Priest Holes, Persecution and Catholic History

Years ago when I was a child, my parents took me and my sisters to an old stately home in England called Speke Hall. One of the Hall’s attractions is a priest hole, indicating that the house must once have been the home of a Catholic family who remained faithful to the Church throughout the turbulent times of the Protestant Reformation. I found this priest hole fascinating only because it was a secret hiding place. I wasn’t a Catholic at the time, and I knew nothing about priests and the persecution of Catholics. I was much more interested in the story of the lady who’d jumped out of the window, after hearing her husband had gambled their fortune away. She fell to her death, taking her baby with her. As a child, I always thought of her as ‘the lady who threw her baby out the window’. I suppose that particular Speke Hall story comes from an era different from that of the priest hole.

It was many years before I understood the significance of priest holes. Now I wish I could return to Speke Hall and walk in the footsteps of those brave and faithful Catholics who would not deny their religion in order to save their lives.
I can’t go to Speke Hall but I can catch a glimpse of those past times by reading the historical fiction of such authors as Monsignor Robert Hugh Benson.
Benson wrote a number of fiction books about the Protestant Reformation in England, including the novel, Come Rack! Come Rope! I bought this book some years ago. It was quite expensive but I thought it was money well spent as we all enjoyed the story so much.
Here’s the Amazon book description:
Some years before this book was written, H. Belloc wrote that R. Benson would be the man to write some day a book to give us some sort of idea what happened in England between 1520 and 1560. Come Rack! Come Rope! is the most vivid and gripping novel ever written about how the Reformation happened. In this book, the appalling events come to life. This novel tells of the struggles and sufferings of Catholic Recusants under Queen Elizabeth I of England. One such Recusant, Robin Audrey, is shocked to learn his father has decided to leave the Catholic Church for the safety of the Church of England. The narrative follows Robin’s struggle with the call of faith, as he is torn between his dream of marriage and a priestly vocation, which would entail further persecution and might even end in martyrdom.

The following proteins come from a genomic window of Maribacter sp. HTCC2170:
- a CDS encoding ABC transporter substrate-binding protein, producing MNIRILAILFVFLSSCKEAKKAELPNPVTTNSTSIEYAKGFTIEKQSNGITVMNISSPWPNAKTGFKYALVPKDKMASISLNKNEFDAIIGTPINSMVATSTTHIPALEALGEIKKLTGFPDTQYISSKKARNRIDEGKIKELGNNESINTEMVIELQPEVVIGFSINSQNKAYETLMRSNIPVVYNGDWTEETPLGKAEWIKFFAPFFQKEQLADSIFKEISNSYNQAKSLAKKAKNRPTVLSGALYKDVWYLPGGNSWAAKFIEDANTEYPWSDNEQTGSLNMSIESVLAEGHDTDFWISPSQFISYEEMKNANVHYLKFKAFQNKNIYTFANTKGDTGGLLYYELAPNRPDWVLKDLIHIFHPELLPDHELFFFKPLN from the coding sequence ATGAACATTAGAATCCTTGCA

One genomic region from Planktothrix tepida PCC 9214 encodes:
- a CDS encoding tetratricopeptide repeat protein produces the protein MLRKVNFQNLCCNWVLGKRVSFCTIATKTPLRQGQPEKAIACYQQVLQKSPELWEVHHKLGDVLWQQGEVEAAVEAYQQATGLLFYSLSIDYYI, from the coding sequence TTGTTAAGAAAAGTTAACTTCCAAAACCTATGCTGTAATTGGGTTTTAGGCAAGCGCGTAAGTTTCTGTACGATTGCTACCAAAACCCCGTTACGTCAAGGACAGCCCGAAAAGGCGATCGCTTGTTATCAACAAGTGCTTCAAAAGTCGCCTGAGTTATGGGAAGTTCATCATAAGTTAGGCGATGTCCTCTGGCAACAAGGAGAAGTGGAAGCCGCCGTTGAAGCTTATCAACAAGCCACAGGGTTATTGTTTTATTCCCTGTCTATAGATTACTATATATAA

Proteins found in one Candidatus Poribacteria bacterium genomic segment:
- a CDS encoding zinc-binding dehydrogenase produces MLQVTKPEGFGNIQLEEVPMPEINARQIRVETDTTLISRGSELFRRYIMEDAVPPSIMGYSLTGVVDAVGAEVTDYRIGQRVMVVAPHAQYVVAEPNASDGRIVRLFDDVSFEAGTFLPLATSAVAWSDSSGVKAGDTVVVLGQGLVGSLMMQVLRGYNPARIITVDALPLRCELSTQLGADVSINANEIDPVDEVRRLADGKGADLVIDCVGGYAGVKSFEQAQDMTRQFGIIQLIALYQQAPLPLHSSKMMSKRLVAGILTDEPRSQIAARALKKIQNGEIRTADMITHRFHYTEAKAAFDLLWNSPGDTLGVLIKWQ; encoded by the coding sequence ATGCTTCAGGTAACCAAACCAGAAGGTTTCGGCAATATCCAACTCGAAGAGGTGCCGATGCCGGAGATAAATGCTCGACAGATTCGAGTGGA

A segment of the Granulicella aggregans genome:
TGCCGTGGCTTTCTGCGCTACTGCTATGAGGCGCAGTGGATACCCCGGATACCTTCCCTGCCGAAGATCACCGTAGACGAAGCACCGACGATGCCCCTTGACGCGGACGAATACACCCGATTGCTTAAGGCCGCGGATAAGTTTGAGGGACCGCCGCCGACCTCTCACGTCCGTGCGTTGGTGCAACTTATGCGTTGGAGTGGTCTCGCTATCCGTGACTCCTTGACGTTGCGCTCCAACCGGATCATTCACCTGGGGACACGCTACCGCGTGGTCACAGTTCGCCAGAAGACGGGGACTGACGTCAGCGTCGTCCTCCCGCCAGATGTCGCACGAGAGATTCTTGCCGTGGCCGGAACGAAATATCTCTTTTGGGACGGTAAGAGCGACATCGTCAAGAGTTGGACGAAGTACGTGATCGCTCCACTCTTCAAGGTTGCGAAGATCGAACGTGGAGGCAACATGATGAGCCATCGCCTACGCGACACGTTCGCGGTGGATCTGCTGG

I wanted to read Benson’s other books but, at the time, I couldn’t afford to buy them. I was very excited when I eventually found them as free ebooks. Some months ago, I downloaded By What Authority? and The King’s Achievement. Imogen and Charlotte were also interested in this period of history, so we all read and enjoyed these books together.
Come Rack! Come Rope! and By What Authority? are set in the reign of Queen Elizabeth I. The King’s Achievement is set in an earlier time when King Henry VIII was on the throne.
All three books tell the story of Catholic families who lived during the time of the Reformation, when people had to choose between their religion and their lives. It was a time when being a priest, or harbouring a priest, was considered treason. It was a time of great fear and suspicion and suffering, but also a time of great love, when some Catholics would endure anything to remain faithful to the Church. Great risks were taken to celebrate Mass and receive Communion, and all these risks were considered worth it. Of course, it was also the time of great martyrs and saints.
Most of the characters in these books actually existed and the novels are based on real events.
I’d recommend these books for teenagers and adults. If you love learning about history by reading historical fiction, you will enjoy these books.
Robert Hugh Benson’s books are available from the ManyBooks website in many different formats, and also as Kindle ebooks from Amazon. All these ebooks are free. The novels can also be purchased as paperback books.